Here are a few reasons why getting involved in arts and crafts will improve cognition:

  • It requires the use of fine motor skills. And while that may feel automatic, your brain and nervous system are truly doing lots of work. That type of exercise can keep your cognitive functions healthier over the long haul.
  • You need to process sensory input in real time and you will need to engage your imagination to do that. This requires a lot of brain power! There are a few activities that stimulate your imagination in exactly this way, so it provides a unique type of brain exercise.
  • You have to stay focused on what you’re doing while you do it. This type of real time thinking can help keep your mental processes limber and flexible.

Your talent level doesn’t really make a difference, whether you’re creating a work of art or working on a paint-by-numbers. The most important thing is keeping your brain sharp by engaging your imagination.


Taking a swim can help you stay healthy in a number of ways! Plus, a hot day in the pool is always a great time. But swimming isn’t only good for your physical health, it also has cognitive health benefits.

Whenever you’re in the pool, you have to do a lot of thinking about spatial relations when you’re swimming. After all, you don’t want to smash into anyone else in the pool!

Your mind also has to be aware of rhythms. When will you need to come up for a breath of air when you’re under water? Things like that. This is still an excellent mental exercise even if it’s going on in the background of your brain. Plus, physical activity of any sort can really help get blood to the brain pumping, and that can be good at helping to slow down mental decline.


Spending some silent solo time with your mind. Meditation can help settle your thoughts (and calm your sympathetic nervous system too). These “mindfulness” meditation methods are designed to help you focus on your thinking. Meditation can help:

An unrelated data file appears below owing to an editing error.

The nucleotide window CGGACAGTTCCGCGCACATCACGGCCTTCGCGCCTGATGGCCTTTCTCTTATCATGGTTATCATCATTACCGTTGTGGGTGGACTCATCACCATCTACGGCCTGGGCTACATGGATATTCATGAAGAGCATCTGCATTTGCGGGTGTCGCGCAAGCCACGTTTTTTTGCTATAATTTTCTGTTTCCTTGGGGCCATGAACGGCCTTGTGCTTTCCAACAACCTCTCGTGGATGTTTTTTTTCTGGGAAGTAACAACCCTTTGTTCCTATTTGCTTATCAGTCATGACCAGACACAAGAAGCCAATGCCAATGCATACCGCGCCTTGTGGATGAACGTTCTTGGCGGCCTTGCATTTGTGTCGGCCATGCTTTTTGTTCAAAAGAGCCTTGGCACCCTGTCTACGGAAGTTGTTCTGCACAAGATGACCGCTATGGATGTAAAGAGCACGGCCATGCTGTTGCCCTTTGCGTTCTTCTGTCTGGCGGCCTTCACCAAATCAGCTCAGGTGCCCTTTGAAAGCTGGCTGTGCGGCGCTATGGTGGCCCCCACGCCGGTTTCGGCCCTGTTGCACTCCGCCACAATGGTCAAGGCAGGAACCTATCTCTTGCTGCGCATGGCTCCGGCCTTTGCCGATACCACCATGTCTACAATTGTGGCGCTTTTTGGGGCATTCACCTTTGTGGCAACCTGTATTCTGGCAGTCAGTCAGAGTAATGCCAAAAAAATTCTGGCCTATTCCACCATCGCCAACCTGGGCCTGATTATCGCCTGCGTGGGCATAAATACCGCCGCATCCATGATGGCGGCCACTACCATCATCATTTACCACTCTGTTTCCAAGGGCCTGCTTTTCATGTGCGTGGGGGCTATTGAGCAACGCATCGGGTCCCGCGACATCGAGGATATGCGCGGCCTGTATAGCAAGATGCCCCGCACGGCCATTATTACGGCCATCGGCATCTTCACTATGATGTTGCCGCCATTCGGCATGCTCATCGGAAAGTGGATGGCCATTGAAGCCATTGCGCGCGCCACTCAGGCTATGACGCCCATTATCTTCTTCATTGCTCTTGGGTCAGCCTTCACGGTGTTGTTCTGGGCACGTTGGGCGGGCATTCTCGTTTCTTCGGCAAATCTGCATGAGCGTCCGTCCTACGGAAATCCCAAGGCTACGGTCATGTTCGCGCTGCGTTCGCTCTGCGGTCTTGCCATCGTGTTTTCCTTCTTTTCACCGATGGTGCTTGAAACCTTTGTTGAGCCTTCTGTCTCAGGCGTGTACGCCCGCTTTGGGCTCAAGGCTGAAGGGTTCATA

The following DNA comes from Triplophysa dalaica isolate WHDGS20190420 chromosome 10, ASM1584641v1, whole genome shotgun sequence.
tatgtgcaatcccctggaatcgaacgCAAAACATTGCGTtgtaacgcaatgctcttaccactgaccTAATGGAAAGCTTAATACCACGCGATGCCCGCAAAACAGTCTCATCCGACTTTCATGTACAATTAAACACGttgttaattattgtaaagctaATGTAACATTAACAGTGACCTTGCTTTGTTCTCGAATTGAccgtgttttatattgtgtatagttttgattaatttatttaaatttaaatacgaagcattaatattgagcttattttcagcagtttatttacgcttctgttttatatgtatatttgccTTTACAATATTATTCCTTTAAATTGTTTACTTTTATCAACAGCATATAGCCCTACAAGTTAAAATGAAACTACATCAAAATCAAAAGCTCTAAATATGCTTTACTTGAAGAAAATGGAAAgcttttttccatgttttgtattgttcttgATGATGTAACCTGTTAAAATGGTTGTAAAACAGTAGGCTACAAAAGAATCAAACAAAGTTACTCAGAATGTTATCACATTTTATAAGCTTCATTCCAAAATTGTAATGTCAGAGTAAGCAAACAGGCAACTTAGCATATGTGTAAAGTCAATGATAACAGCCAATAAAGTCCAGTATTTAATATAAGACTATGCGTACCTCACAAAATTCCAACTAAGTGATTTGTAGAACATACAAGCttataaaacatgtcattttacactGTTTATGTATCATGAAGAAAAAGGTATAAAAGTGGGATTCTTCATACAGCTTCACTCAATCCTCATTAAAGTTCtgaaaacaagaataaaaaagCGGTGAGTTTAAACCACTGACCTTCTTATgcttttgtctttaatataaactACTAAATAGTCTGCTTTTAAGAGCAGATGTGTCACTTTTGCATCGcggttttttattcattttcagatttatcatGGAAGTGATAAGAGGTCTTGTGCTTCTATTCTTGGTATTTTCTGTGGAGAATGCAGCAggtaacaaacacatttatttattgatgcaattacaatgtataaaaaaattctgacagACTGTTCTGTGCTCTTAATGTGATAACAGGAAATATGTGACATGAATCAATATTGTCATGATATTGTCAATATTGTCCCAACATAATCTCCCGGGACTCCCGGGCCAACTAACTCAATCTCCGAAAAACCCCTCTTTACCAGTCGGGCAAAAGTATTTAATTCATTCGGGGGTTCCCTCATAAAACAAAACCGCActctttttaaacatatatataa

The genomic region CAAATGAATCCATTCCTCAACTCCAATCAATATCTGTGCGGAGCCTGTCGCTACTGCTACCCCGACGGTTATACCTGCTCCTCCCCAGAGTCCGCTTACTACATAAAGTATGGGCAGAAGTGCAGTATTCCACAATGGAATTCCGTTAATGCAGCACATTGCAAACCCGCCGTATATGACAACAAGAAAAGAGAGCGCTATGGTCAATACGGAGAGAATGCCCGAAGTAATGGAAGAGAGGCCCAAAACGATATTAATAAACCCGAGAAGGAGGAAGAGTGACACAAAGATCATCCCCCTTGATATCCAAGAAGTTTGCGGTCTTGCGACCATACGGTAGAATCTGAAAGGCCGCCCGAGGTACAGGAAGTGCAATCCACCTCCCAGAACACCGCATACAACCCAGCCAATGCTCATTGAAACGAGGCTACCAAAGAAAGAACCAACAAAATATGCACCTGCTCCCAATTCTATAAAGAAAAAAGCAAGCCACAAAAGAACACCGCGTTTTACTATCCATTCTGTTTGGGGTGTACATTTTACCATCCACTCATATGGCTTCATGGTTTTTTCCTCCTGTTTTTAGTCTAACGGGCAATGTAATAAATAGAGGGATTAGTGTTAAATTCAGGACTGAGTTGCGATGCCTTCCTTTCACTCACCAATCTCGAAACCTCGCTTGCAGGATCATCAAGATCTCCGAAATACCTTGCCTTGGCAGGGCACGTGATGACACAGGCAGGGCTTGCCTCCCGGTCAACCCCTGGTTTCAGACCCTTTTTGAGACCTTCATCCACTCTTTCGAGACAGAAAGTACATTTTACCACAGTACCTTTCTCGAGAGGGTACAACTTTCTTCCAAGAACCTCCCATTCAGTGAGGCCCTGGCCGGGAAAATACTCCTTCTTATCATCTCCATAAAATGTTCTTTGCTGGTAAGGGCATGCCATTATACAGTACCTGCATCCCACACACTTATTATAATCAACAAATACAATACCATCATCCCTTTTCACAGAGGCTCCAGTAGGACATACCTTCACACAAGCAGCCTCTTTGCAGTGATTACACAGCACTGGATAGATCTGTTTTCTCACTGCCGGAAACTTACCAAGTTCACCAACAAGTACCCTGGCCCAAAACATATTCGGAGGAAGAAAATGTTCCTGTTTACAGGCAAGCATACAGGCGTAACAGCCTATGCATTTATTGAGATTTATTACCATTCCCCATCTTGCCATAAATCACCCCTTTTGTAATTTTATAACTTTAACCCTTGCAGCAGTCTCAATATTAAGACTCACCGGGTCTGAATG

• Improve your memory
  • Help you learn better
  • Improve your attention span

Put simply, meditation can help present you with even more awareness of your mental and cognitive faculties.


It’s great for you to read! And even better than that, it’s fun. A book can take you anywhere according to that old saying. In a book, you can travel anywhere, such as outer space, ancient Egypt, or the bottom of the ocean. When you’re following along with a story, manifesting landscapes in your imagination, and mentally creating characters, you’re using lots of brain power. In this way, reading engages a huge part of your brain. Reading isn’t possible without employing your imagination and thinking a great deal.

Hence, one of the best ways to improve the mind is reading. You have to use your memory to monitor the story, your imagination to visualize what’s going on, and you get a pleasant dose of serotonin when you complete your book!

Spend some time each day to strengthen your brain power by doing some reading, regardless of whether it’s fiction, science fiction, non-fiction, or whatever you like. And, for the record, audiobooks are basically as effective as reading with your eyes.

Improve your cognition by having your hearing loss treated

Even if you do everything correctly, neglected hearing loss can continue to increase your risks of cognitive decline. Which means, even if you swim and read and garden, you’ll still be fighting an uphill battle, unless you get your hearing loss treated.

Your social skills, your thinking, and your memory and cognition will improve once you have your hearing loss dealt with (usually with hearing aids).

Is hearing loss a problem for you? Reconnect your life by contacting us today for a hearing assessment.

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The site information is for educational and informational purposes only and does not constitute medical advice. To receive personalized advice or treatment, schedule an appointment.